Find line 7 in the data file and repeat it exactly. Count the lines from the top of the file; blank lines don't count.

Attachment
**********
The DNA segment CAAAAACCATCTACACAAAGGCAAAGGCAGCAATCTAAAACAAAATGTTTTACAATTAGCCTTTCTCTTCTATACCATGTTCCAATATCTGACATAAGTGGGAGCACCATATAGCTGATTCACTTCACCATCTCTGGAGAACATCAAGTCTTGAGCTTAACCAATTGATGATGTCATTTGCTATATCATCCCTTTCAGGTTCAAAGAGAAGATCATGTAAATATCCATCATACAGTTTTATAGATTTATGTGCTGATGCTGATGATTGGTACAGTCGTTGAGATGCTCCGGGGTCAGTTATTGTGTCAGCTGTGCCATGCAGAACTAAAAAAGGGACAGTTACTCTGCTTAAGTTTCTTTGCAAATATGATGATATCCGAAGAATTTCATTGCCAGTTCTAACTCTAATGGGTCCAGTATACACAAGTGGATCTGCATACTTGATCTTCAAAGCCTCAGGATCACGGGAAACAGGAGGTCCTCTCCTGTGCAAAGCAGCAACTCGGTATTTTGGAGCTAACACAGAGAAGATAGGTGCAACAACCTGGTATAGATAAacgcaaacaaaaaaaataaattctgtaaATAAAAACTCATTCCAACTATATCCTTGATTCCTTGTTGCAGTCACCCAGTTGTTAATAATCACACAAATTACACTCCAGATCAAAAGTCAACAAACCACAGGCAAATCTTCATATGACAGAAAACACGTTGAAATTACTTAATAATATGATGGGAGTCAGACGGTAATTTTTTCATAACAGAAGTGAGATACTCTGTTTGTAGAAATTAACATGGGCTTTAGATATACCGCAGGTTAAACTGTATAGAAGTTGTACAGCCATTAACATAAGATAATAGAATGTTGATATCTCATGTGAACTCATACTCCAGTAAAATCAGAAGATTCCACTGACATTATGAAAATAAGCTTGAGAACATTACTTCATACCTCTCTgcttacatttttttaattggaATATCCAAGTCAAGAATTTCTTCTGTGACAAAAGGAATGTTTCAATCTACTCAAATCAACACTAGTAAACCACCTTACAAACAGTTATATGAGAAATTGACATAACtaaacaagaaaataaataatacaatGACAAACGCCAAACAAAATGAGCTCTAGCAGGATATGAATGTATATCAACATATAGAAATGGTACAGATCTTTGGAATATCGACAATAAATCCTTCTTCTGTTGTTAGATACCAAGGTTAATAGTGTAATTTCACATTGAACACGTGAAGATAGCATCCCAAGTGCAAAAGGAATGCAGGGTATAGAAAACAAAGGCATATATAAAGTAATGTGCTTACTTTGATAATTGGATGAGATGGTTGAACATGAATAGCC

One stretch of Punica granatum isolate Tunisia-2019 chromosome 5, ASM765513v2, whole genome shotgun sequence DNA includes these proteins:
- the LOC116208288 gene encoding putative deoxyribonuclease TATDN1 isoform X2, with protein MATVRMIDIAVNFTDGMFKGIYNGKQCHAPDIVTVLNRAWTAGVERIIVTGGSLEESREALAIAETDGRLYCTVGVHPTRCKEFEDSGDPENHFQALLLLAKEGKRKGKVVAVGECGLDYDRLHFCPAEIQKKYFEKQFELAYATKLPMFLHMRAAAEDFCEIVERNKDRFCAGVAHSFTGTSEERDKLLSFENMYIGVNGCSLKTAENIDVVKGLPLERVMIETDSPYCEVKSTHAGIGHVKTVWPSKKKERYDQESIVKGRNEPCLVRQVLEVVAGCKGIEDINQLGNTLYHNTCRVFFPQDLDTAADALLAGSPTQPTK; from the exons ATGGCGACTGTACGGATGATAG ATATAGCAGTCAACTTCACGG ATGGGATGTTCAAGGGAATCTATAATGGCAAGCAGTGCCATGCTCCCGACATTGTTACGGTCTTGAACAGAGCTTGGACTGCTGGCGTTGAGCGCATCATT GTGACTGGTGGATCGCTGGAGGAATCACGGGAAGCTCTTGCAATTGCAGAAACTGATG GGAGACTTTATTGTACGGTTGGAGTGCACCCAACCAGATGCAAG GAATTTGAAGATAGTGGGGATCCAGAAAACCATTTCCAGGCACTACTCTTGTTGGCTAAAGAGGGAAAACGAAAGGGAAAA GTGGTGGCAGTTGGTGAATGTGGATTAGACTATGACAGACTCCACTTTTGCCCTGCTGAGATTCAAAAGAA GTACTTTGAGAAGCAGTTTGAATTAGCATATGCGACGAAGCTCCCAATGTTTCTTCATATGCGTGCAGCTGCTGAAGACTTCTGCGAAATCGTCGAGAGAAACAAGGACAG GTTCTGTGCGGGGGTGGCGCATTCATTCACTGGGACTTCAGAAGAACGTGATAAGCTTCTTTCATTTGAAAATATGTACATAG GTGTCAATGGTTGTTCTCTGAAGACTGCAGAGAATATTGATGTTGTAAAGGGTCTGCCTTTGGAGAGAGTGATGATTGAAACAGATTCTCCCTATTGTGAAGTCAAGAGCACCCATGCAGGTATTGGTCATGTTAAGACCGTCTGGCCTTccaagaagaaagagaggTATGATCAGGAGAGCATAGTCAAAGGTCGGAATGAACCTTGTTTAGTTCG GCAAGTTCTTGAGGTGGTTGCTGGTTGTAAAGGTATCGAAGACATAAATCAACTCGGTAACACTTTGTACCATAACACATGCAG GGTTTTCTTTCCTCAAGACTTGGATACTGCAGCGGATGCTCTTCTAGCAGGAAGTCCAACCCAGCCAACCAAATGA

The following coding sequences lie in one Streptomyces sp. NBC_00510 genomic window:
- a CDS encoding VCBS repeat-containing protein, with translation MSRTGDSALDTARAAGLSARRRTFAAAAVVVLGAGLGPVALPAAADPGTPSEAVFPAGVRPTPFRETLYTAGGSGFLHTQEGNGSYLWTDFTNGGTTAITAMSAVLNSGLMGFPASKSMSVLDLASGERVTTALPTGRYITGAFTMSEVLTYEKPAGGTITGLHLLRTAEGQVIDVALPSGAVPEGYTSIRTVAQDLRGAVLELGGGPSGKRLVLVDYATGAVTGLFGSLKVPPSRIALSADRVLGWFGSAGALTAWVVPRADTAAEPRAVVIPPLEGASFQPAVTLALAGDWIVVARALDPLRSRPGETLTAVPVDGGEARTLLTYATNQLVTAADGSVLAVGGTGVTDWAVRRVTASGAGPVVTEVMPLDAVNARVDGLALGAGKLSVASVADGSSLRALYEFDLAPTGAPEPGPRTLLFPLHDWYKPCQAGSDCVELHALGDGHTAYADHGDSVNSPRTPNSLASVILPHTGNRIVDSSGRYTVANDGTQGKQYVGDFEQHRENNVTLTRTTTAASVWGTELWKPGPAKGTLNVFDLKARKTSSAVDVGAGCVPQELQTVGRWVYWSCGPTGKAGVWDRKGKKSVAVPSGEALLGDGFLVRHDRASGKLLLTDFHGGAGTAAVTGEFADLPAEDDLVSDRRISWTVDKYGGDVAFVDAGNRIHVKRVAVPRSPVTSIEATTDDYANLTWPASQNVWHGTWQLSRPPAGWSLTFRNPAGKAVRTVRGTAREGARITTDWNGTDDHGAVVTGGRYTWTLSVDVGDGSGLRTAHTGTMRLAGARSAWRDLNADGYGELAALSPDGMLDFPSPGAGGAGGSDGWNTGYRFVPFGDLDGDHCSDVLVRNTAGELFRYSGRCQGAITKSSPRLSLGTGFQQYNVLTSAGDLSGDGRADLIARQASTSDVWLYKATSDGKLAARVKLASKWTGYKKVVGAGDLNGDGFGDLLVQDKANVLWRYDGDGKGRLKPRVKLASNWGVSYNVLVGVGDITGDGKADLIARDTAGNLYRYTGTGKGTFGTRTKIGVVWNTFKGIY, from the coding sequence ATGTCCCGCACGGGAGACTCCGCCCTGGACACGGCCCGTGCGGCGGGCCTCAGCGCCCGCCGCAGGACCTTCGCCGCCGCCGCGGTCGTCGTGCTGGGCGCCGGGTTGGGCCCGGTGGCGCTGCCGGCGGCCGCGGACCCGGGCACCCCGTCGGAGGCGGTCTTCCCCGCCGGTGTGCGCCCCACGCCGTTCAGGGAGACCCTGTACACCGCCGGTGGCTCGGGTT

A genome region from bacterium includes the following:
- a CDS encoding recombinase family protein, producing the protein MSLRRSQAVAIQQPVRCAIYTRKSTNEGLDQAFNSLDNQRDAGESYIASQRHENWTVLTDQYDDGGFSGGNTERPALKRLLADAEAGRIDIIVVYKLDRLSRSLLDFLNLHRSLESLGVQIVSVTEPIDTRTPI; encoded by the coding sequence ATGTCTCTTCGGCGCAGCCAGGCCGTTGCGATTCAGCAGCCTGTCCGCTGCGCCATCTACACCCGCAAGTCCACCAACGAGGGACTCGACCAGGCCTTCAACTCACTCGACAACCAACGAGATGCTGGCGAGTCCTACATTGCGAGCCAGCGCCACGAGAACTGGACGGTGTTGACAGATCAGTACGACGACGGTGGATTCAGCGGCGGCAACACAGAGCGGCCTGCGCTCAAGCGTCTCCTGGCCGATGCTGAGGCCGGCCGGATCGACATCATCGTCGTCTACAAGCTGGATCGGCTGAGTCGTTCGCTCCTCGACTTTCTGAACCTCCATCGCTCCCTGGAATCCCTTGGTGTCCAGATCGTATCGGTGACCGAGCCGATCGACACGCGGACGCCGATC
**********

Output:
- a CDS encoding recombinase family protein, producing the protein MSLRRSQAVAIQQPVRCAIYTRKSTNEGLDQAFNSLDNQRDAGESYIASQRHENWTVLTDQYDDGGFSGGNTERPALKRLLADAEAGRIDIIVVYKLDRLSRSLLDFLNLHRSLESLGVQIVSVTEPIDTRTPI; encoded by the coding sequence ATGTCTCTTCGGCGCAGCCAGGCCGTTGCGATTCAGCAGCCTGTCCGCTGCGCCATCTACACCCGCAAGTCCACCAACGAGGGACTCGACCAGGCCTTCAACTCACTCGACAACCAACGAGATGCTGGCGAGTCCTACATTGCGAGCCAGCGCCACGAGAACTGGACGGTGTTGACAGATCAGTACGACGACGGTGGATTCAGCGGCGGCAACACAGAGCGGCCTGCGCTCAAGCGTCTCCTGGCCGATGCTGAGGCCGGCCGGATCGACATCATCGTCGTCTACAAGCTGGATCGGCTGAGTCGTTCGCTCCTCGACTTTCTGAACCTCCATCGCTCCCTGGAATCCCTTGGTGTCCAGATCGTATCGGTGACCGAGCCGATCGACACGCGGACGCCGATC